- plumber's snake,
- plumbous oxide,
Origin of plumbing
adjective Also plum.
adverb Also plum.
verb (used with object)
verb (used without object)
Origin of plumb
Examples from the Web for plumbing
They found the building was a shell, with no apparently electricity or plumbing, and no completed inner construction.
Pliny the Elder considered their plumbing to be the greatest accomplishment of the Roman Empire.The Scariest Thing About Sandy: Guarding the Water Supply|Kent Sepkowitz|October 30, 2012|DAILY BEAST
Hotel maintenance is a never-ending job, and plumbing can be very expensive to fix.
Even once the plumbing was installed, some jugs of hot water were still taken up.The Real Downton Abbey: Juiciest Bits From 'The Lost Legacy of Highclere Castle'|Tom Sykes|January 1, 2012|DAILY BEAST
Well, if you hire a cheap plumber, don't be surprised when the plumbing breaks.
He was wholly absorbed in plumbing the gloomy depths of his mind.Good References|E. J. Rath
It is not necessary that all the plumbing contract be let at the time the city water service is supplied.
In such cases the equipment must be a movable one, and gas stoves and plumbing are impossible.Ontario Teachers' Manuals: Household Management|Ministry of Education
The figures given in connection with plumbing work are not necessarily accurate.
There are plumbing connections, but these are not suitable for the transmission of a signal.Tangle Hold|F. L. Wallace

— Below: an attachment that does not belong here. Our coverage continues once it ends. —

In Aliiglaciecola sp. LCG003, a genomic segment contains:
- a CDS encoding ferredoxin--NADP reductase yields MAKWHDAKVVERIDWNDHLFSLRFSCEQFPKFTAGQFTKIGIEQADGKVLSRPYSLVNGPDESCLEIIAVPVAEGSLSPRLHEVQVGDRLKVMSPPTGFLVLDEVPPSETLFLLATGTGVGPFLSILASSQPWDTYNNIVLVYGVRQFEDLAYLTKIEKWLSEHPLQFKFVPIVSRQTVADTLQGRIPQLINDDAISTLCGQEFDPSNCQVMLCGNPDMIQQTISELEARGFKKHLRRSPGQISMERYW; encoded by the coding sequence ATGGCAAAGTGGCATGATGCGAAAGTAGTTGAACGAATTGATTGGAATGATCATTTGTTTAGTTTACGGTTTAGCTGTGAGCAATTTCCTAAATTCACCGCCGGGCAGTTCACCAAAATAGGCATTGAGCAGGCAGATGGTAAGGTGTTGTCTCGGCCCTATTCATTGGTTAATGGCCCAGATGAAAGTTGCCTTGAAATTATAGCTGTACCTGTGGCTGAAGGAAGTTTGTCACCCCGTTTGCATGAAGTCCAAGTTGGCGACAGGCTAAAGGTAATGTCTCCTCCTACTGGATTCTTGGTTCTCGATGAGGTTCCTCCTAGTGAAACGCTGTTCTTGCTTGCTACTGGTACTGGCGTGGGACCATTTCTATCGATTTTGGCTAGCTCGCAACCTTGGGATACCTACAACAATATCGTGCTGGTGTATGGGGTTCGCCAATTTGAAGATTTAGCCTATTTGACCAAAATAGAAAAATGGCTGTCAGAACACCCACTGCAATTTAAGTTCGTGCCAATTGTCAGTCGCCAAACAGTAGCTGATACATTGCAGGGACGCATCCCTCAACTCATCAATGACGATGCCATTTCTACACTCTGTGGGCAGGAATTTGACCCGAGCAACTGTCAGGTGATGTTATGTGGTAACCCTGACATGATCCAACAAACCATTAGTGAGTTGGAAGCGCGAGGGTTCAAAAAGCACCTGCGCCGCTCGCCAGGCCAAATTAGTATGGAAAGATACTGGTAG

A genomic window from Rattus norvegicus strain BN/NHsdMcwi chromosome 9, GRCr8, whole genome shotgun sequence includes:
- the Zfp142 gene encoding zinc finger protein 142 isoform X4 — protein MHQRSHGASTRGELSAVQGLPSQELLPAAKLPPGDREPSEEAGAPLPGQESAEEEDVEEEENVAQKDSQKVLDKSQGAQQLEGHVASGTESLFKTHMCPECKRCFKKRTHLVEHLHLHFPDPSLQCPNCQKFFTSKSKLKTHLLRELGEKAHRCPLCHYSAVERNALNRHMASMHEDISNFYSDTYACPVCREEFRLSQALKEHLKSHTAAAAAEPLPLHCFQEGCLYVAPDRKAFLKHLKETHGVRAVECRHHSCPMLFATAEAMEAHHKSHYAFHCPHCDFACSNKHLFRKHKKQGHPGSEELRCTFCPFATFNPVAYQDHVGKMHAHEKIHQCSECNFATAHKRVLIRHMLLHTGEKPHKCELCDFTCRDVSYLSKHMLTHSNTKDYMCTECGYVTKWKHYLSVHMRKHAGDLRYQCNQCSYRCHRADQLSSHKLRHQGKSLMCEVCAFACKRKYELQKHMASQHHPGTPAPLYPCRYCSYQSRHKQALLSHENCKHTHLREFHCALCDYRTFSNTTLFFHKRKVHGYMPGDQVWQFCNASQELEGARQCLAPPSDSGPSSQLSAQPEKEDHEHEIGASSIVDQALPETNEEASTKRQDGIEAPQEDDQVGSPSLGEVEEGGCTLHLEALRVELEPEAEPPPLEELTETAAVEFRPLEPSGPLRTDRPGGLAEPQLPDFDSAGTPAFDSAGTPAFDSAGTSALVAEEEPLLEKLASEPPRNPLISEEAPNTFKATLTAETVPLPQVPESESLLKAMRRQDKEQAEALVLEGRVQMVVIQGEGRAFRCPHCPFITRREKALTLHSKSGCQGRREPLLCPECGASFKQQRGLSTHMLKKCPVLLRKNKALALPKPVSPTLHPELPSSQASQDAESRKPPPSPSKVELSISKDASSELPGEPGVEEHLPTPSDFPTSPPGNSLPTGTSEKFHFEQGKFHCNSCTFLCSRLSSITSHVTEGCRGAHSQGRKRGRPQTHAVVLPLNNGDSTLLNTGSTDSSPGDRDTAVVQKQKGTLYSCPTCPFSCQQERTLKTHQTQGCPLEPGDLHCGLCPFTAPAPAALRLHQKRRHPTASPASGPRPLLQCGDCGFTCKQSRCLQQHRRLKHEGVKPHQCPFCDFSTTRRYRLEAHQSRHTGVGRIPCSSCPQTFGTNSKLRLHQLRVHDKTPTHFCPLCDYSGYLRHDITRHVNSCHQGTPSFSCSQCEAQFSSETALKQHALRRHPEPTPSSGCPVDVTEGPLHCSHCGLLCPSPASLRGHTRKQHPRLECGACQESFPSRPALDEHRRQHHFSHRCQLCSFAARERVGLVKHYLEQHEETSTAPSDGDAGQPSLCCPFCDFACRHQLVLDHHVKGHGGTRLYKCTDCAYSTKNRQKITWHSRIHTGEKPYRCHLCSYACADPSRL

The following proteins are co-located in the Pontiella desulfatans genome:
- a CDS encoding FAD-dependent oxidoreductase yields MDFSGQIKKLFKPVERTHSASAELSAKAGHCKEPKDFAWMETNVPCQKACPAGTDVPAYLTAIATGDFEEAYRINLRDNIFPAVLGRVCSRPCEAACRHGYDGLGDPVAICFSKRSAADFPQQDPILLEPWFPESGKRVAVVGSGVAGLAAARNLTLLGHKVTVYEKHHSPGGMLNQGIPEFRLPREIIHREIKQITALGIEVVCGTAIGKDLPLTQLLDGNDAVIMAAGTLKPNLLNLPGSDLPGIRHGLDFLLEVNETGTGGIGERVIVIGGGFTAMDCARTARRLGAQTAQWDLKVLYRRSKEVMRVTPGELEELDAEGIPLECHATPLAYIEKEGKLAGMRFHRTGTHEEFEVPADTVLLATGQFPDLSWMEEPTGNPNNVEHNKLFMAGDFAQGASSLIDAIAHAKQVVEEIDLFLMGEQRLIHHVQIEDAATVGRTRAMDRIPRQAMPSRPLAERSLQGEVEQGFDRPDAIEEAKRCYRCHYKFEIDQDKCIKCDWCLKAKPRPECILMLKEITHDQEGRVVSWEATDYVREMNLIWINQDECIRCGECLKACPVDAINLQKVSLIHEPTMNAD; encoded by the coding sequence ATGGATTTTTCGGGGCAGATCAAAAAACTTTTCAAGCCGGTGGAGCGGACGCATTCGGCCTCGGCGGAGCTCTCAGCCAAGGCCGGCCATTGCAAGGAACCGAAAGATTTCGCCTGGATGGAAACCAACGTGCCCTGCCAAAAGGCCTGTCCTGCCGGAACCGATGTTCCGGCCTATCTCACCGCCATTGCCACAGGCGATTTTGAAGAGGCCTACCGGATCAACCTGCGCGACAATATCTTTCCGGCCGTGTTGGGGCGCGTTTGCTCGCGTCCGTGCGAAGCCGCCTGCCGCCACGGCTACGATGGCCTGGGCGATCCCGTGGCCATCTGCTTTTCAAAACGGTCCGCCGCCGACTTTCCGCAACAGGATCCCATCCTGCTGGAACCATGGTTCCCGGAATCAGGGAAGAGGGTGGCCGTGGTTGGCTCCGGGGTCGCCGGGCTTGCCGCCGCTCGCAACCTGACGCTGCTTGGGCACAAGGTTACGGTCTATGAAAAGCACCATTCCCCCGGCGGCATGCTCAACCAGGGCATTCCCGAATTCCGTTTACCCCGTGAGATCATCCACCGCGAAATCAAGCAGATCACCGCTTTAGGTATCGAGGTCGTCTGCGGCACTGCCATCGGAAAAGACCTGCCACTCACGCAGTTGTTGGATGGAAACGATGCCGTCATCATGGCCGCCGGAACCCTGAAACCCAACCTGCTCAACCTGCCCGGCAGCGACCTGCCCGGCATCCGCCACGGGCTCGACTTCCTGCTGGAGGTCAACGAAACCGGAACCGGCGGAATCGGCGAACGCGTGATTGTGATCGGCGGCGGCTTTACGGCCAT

adjective Also: plum
adverb Also: plum
Word Origin for plumb
mid-15c., "the weighting of a fishing line," verbal noun from plumb (v.). Specific meaning "water and drainage pipes" is recorded by 1875, American English.
THE apparatus by which the water from a reservoir is carried about over a building and delivered at points convenient for use, is called by the general name of plumbing. The word "plumbing" means lead-work; and it is used to signify this water apparatus of a house because the pipes of which it largely consists are usually made of lead. [Edward Abbott, "Long Look House: A Book for Boys and Girls," Boston, 1877]
Alternative plumbery also is mid-15c. Slang meaning "a person's reproductive organs" attested by 1975.
"lead hung on a string to show the vertical line," early 14c., from Old French *plombe, plomee "sounding lead," and directly from Late Latin *plumba, originally plural of Latin plumbum "lead (the metal), lead ball; pipe; pencil," a word of unknown origin, related to Greek molybdos "lead" (dialectal bolimos) and perhaps from an extinct Mediterranean language, perhaps Iberian.
early 15c., "to sink" (like lead), from plumb (n.). Meaning "take soundings with a plumb" is first recorded 1560s; figurative sense of "to get to the bottom of" is from 1590s. Related: Plumbed; plumbing.
"perpendicular, vertical," mid-15c., from plumb (n.). The notion of "exact measurement" led to extended sense of "completely, downright" (1748), sometimes spelled plump, plum, or plunk.